The portability of handheld analytical devices makes it possible to readily conduct analyses wherever they are needed. This is especially relevant in the battle against food fraud where widespread routine screening is required for success. The latest advances in hand-held analytics will be showcased at Pittcon 2019 and are highlighted in the next chapter.

References

  • Applied Spectra. https://appliedspectra.com/products/aurora-libs-spectrometer.html
  • Atkins P. Our Daily Dose of Poison: A Look at Lead in the Food Supply. Spectroscopy 2017;32(10):12–17. http://www.spectroscopyonline.com/our-daily-dose-poison-look-lead-food-supply-0
  • High purity standards. calibration standards for ICP & ICP-MS. https://highpuritystandards.com/icp-ms-multielement-standards/
  • Markiewicz-Keszyckaa M, et al. Laser-induced breakdown spectroscopy (LIBS) for food analysis: A review. Trends in Food Science & Technology 2017;65: 80 93. https://www.sciencedirect.com/science/article/pii/S0924224417300377
  • Rigaku. Handheld LIBS spectrometer. https://www.rigaku.com/en/products/libs/katana
  • Sezer B, et al. Capabilities and limitations of LIBS in food analysis. Trends in Analytical Chemistry 2017;97: 345-353. https://www.sciencedirect.com/science/article/pii/S0165993617302753#sec2
  • Sezer B, et al. Coffee arabica adulteration: Detection of wheat, corn and chickpea. Food Chemistry 2018;264:142-148. https://www.sciencedirect.com/science/article/pii/S0308814618308288
  • Spectro. ICP-OES analysers. https://www.spectro.com/industries/food
  • Texas Scientific Products. Components of ICP-MS equipment. https://www.txscientific.com/icp–icp-ms-c3.aspx
    Tocia AT, et al. Coffee Adulteration: More Than Two Decades of Research. Critical Reviews in Analytical Chemistry 2016;46(2):106–115. http://dx.doi.org/10.1080/10408347.2014.966185

Chapter 4 – Rapid Methods for Food Analysis

The achievement of portable and even hand-held analytical devices has tremendously facilitated the detection of food fraud. Samples for authenticity and purity screening are typically collected at farms, slaughterhouses, border inspection points, and retail shops. These can now be analysed on site, obviating the need for immediate transportation to a control laboratory. Although this has speeded up the acquisition of analytical results, there is still the need for the data declaring a sample to be non-compliant or compliant to be rapidly communicated to the relevant authorities and traders.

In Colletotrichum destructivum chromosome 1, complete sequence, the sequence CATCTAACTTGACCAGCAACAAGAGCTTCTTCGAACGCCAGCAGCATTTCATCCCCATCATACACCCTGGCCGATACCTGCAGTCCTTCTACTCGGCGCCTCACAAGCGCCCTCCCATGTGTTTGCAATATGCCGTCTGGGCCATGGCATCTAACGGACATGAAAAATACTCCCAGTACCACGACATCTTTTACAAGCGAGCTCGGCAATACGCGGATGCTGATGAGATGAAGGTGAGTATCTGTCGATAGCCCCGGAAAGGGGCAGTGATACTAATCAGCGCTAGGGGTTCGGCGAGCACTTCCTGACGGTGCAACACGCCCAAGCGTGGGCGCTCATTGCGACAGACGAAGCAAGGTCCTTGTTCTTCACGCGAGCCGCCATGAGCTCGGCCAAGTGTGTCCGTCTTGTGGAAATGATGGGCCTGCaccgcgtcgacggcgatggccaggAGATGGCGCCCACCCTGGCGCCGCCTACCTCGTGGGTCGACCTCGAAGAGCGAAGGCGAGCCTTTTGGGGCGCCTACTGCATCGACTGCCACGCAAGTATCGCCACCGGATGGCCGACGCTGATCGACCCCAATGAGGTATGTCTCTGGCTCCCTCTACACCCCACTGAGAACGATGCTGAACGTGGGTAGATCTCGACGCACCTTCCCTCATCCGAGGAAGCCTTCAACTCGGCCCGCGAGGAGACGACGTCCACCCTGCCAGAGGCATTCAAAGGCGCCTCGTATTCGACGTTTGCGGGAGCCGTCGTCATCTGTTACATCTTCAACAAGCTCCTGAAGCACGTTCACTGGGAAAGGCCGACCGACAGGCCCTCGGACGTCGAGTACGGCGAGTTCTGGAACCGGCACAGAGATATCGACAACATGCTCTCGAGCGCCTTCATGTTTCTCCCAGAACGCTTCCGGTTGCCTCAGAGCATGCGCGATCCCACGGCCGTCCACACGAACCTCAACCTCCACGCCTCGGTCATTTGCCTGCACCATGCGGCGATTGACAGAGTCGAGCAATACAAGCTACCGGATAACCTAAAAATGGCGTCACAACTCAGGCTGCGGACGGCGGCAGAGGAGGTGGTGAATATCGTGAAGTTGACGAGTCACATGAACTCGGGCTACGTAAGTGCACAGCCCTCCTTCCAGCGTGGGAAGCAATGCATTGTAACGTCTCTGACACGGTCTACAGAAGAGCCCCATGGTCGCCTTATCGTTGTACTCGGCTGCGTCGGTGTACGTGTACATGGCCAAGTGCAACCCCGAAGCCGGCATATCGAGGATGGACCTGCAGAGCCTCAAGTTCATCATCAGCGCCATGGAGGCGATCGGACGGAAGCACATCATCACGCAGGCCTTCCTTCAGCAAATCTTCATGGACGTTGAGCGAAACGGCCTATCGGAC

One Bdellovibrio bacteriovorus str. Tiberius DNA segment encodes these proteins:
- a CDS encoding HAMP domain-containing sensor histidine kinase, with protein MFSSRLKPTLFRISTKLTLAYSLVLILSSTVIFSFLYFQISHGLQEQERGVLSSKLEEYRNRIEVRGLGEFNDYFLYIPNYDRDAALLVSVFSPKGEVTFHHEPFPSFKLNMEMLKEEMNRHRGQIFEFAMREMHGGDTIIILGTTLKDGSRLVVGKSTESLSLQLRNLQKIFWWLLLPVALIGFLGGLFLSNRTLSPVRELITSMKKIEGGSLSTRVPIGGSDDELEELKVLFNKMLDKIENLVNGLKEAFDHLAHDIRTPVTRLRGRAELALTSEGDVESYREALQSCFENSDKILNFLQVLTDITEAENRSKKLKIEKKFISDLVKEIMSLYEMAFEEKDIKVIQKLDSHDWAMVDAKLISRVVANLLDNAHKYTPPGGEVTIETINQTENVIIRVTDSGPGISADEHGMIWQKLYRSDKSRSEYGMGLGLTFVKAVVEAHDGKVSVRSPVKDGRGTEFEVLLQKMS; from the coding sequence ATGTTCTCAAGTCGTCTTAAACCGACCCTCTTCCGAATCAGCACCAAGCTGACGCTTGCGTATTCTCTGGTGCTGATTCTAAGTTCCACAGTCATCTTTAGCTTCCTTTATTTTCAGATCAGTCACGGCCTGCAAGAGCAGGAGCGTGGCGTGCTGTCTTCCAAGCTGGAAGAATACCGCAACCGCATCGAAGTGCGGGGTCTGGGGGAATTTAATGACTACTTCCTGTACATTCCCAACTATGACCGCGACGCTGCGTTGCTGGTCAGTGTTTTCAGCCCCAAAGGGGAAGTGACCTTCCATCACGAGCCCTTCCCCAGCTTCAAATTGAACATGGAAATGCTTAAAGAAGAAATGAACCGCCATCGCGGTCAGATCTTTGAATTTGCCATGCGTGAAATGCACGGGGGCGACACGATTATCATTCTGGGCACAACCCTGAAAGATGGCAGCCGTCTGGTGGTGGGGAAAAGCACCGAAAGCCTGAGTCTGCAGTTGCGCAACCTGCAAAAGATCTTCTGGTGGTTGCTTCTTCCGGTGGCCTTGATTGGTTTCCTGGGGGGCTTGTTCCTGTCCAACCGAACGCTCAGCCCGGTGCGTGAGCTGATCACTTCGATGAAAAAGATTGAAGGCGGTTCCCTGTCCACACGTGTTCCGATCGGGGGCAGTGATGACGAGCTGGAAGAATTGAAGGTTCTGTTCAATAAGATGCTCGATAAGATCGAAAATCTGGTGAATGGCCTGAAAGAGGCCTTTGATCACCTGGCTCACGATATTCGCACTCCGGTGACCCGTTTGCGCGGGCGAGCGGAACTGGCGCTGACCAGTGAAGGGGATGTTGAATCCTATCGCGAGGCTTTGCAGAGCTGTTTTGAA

At Pittcon 2019. Michel Nielen of Wageningen University and Research will be describing a project aimed to address this in his talk “The Food Analysis Revolution on Your Smartphone”.
The EU project ‘FoodSmartphone’ is developing smartphone-based (bio)analytical sensing and diagnostic tools that enable easy wireless data transfer of quality and safety data obtained during on-site pre-screening to the servers of relevant stakeholders. The technology will have a simple user interface making technologies currently only used by specialist food technicians available to any user. In this way, the general public will be able to join the crusade against food adulteration.

In addition, Project ‘FoodSmartphone’ will provide a valuable tool in the determination of allergens in foodstuffs. Not only will people with severe food allergies be able to analyse a purchased food prior to eating it to protect their health, they would be able to report any inadequate food labelling directly to the relevant authorities so the problem can be swiftly rectified.

Much research and development is still required before this will become a reality, but the very feasibility of a food quality testing tool being available to the general public has raised considerable excitement. A number of technologies will need to be redesigned to make them compatible with smartphones. The most popular optical approach to smartphone detectors is based on colorimetric reactions such as in LFIA or ELISA. Hudson Robotics, who will be at Pittcon 2019, produce Solo, which is an automated fully-capable compact ELISA preparation system.

The poster sessions at Pittcon 2019 provide further opportunity for you to discuss the latest advances directly with research team members. There will be posters covering all aspects of food safety; for example, Neo Yang of BiOptic Inc will be presenting a poster entitled “Rapid Genetic Identification of Meat”. As mentioned in Chapter 1, rapid identification of the origins of meat are important to detect cases of premium meat being bulked out with cheaper alternatives. One means of identifying meat from different species is analysis of elemental composition using laser-induced breakdown spectroscopy (LIBS) to enable meat identification. Neo Yang will be detailing a novel workflow for rapidly identifying meat based on its genetic fingerprint. This was achieved using BiOptic’s portable PCR-mediated DNA amplification instrument, Qampmini™ Thermal cycler, and Qsep1™ Bio-Fragment Analyzer. Manufactured meats made of different species were detected simultaneously in one PCR reaction. Furthermore, the portability of the instruments and straightforward sample preparation provided a complete and systematic workflow that can be easily employed in slaughter houses and meat-processing facilities. The system also has potential applications in plant and fish identification and for the screening of genetically modified produce in a cost-effective manner.

References